18 September 2016

RESEARCH - Dogs Understand More Human Language Than Previously Thought

Anyone who’s casually mentioned a walk in a conversation and had their dog bound for the door knows that dogs understand human language.

One hypothesis has been that dogs respond to the intonation of human language, rather than to specific words.

This is the idea that it’s not what the trainer says, but how the trainer says it. And this focus on intonation is certainly valid – verbal praise is a well-established method of rewarding dogs, and in fact may be more effective than food.

However, researchers at Eötvös Loránd University in Budapest, Hungary have confirmed that dogs can process words as well as intonation.

The researchers used fMRI scans to determine that dogs are able to separately process both lexical and intonational information from their trainers’ voice.

The study confirms earlier research at the University of Sussex that suggested dogs and humans have similar specialized brain regions that allow for parallel processing of multiple parts of speech, such as word and tone.

Both dogs and humans process words with the left hemisphere of their brains, and intonation with the right.

These parallels in human and dog brains may be an example of convergent evolution. They may indicate that humans artificially selected dogs over thousands of years based on their responsiveness to human language.

Though Dr. Brian Hare, who studies both dogs and primates at Duke University, told The New York Times that “it’s possible that dogs had independently evolved a similar brain organization.”

The finding that dogs can understand words as well as tone also indicates that parallel processing began to evolve in non-primates even before humans developed language.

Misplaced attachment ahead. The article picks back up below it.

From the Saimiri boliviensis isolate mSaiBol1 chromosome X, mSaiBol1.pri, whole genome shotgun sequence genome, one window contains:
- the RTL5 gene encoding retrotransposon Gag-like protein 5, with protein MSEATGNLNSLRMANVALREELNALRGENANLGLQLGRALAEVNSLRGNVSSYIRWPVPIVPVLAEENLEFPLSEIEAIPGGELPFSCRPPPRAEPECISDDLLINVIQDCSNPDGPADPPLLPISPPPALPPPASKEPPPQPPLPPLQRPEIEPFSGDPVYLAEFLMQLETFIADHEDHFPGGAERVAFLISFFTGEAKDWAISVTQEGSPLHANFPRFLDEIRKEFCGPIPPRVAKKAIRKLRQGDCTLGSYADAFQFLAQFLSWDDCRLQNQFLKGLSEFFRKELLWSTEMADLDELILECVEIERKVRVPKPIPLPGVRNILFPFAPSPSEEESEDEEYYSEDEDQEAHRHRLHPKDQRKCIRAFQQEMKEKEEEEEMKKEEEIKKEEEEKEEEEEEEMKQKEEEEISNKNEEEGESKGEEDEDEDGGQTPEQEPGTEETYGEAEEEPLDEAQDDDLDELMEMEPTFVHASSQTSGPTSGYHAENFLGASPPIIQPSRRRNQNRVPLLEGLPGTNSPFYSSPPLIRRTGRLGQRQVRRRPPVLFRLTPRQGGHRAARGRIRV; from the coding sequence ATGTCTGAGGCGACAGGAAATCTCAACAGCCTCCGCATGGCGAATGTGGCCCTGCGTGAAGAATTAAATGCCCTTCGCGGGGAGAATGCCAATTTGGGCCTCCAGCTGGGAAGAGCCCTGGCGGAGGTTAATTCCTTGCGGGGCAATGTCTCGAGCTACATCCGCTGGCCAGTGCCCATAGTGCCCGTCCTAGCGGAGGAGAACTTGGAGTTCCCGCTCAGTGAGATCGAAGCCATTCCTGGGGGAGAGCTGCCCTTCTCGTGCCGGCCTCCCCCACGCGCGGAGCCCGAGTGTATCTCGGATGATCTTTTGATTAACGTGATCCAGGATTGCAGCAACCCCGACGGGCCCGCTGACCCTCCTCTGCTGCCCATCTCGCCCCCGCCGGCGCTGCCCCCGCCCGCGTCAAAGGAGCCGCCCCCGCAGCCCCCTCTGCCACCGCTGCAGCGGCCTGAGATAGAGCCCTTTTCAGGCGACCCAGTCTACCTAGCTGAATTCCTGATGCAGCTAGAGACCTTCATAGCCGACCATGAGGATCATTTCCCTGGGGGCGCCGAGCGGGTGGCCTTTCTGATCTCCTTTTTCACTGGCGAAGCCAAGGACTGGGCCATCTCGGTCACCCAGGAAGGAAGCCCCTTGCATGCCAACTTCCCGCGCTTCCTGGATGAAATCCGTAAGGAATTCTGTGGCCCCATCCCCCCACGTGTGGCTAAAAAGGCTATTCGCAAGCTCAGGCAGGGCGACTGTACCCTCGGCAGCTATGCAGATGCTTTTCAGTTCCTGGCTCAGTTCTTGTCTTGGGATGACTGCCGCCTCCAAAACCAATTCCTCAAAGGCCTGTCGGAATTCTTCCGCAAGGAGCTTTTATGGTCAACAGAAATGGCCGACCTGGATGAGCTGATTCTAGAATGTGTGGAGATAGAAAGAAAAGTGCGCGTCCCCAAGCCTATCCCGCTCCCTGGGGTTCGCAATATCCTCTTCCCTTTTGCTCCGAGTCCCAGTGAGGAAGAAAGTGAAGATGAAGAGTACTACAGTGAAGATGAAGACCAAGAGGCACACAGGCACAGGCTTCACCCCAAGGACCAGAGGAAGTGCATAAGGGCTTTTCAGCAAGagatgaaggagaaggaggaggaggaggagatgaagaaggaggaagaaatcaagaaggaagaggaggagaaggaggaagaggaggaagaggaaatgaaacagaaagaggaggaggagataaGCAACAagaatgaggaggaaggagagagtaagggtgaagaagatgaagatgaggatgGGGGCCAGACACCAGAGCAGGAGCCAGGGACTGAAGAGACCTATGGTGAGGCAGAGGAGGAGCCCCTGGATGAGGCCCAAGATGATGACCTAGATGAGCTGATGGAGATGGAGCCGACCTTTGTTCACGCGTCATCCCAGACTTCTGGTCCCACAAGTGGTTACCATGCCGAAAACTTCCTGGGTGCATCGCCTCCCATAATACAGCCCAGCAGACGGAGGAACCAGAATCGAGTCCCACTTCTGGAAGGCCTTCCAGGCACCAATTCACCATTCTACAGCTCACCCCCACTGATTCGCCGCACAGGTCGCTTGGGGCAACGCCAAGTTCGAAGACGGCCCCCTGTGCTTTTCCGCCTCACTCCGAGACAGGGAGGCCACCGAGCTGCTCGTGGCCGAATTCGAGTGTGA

Attila Andics, the lead researcher in the Hungarian study, accomplished something new by training the dogs in the study to voluntarily lay motionless in the MRI machine for the seven-minute test. The dogs were unrestrained, and had the ability to leave the test at any point.

This has not been possible with non-human primates, because according to Dr. Hare, non-human primates will not willingly undergo MRI scans.

Despite the fascinating implications of the study, it does not mean that dogs understand human language in any comprehensive sense.

The study was small, and interpreting fMRI results is notoriously challenging.

Left hemisphere activation could be associated with positive emotions, as it often is in humans, without necessarily also involving lexical processing. Since all of the words used in the study were neutral or positive, and all of the intonations were also neutral or positive, teasing out what the dogs were actually responding to is a challenge.

However, regardless of where the research goes from here, this study has opened up new avenues to explore in both the domestication of dogs and human understanding of the evolution of language.

And, for dog owners and trainers, it confirms what many have suspected for a long time – it matters how you talk to your dog, and it matters what you say.

By Tiffany Sostar
Tiffany is a writer, editor, academic, and animal lover who came late to her appreciation of pets. At 18, a rescue pup named Tasha saved her from a depression and she hasn't looked back. She has worked as the canine behaviour program coordinator for the Calgary Humane Society, and was a dog trainer specializing in working with fearful and reactive dogs for many years. She doesn't have any pets right now, but makes up for it by giving her petsitting clients (and any dogs she comes across on her frequent coffee shop adventures) extra snuggles.

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